Discovering the heart of Sindh in Cox Town

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Far from an ancient city built by the Mirs on the east bank of the Indus River is the reclusive Sindhi Colony in Cox Town. This quiet residential area with modest houses is located right opposite the Indian Gymkhana at the intersection of Wheeler and Assaye Road. The temple, Sindhi Association, Sindhi Primary School (1954) and the Sindhi Social Hall (1957), a community hub for celebrations, marriages and festivals like Holi and Guru Nanak Jayanti, are also set within its precinct, making it the insular community housing colony it was intended to be. Not many know therefore, that just two generations ago, its inhabitants arrived in Bangalore after an arduous journey from historic Hyderabad in Sindh. They were Hyderabadi’s, distinct from other Sindhi communities like the Bhaibands, Aamils and Shikapuris.

From another land

“Most of us arrived here around 1947-1948 after Partition, with virtually nothing in our pockets.” recalls Ashok Daryanan. “My father had only Rs. 8000 with which to re-establish a livelihood and re-build our lives. We crossed over to Bombay. Many of us then moved to Goa where we first heard about Bangalore. We were told it was a good place for business.” Others followed the same route and soon arrived at a town they had been told was cheap to live in, offered business potential and above all, had excellent weather. According to residents, the supportive state Government marked out the area with subsidised rates for the new immigrants. The Sindhi Co-operative Housing Society was established so they could buy land, allot sites to community members and take loans to build single storey houses. The only change since then is that the houses have now grown vertically.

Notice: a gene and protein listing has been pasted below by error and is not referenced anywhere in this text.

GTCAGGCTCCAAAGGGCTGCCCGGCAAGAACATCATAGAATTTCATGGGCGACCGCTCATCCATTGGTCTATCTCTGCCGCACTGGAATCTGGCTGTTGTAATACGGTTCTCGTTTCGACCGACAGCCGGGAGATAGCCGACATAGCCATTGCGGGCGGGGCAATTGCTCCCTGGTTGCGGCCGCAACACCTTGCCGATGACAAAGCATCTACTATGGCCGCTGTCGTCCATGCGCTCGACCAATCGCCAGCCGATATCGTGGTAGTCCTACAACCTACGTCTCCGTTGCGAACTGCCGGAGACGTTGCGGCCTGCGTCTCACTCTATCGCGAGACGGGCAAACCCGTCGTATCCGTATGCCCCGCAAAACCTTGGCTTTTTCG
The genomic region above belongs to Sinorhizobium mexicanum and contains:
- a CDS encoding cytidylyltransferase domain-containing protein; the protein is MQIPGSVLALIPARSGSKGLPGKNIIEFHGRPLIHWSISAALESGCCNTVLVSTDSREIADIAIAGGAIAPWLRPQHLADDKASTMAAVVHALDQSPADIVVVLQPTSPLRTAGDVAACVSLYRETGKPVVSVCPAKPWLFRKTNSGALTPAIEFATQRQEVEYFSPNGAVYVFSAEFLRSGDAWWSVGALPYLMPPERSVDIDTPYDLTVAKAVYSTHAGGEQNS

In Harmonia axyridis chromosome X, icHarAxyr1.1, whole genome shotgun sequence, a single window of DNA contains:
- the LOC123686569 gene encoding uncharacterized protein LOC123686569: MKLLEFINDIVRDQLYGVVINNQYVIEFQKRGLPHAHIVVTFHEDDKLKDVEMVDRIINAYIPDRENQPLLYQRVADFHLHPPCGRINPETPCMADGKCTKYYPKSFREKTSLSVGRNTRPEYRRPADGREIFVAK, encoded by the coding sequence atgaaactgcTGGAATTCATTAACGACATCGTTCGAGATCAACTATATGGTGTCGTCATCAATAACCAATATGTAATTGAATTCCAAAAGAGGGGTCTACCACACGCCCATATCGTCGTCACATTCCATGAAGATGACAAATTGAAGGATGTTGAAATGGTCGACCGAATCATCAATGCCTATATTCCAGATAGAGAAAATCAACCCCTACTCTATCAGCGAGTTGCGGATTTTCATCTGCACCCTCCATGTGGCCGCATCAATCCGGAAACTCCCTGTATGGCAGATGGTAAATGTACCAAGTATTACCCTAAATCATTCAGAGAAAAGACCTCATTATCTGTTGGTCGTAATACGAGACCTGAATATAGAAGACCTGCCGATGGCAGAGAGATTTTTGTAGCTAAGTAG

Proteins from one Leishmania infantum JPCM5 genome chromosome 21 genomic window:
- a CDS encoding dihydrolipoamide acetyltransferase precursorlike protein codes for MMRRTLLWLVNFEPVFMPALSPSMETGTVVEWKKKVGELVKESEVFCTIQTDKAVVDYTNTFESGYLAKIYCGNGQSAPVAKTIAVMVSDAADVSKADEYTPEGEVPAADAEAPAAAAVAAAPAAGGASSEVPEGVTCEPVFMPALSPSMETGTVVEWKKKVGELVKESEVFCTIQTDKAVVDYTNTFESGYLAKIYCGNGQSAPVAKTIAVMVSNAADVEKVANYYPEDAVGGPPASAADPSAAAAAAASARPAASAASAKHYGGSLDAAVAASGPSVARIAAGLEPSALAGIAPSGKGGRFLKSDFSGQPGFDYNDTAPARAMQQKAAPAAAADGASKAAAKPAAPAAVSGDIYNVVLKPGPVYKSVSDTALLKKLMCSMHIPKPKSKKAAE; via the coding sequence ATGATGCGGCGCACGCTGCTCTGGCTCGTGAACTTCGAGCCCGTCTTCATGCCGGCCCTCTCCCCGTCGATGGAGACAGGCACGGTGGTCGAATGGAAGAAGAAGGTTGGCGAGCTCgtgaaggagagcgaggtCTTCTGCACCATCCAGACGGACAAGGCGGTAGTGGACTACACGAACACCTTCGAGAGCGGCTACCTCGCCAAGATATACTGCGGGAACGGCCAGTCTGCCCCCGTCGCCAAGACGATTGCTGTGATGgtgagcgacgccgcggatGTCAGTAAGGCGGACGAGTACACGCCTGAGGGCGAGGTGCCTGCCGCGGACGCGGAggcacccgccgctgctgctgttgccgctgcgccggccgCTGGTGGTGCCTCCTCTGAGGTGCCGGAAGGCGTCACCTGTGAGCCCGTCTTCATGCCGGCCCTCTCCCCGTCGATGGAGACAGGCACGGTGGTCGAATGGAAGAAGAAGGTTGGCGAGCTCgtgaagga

The Sindhi temple, Association and Social Hall are in this building.

The Sindhi temple, Association and Social Hall are in this building.

The Hyderabad they left behind is said to have been a glorious city with a strong Sufi tradition. It was built in 1768 on the banks of the Indus by Mian Ghulam Shah Kalhoro,  who also built the beautiful fort, Pucco Quillo, making it one of the largest military garrisons in the region. But the fortunes of Hyderabad came to an end in 1843. The Talpur Amirs lost the city to the British and thousands lost their lives when the city was plundered. The Mirs were exiled to Burma and Rangoon, never to see Hyderabad again. The city was added to the Bombay Presidency. A century later, it witnessed turmoil once more, when its people left to cross the new border into India in 1947 and make this quiet colony their home away from home. For a new generation in the colony, Hyderabad is now just an imagined homeland, far away in more ways than one. It is located only in the fading memories of community elders and their stories. For someone as rooted as I am in Bengaluru, this concept is unimaginable.

Pucco Quillo, Hyderabad, Sindh. Pic credit : University of Sindh, Facebook

Pucco Quillo, Hyderabad, Sindh. Pic credit : University of Sindh, Facebook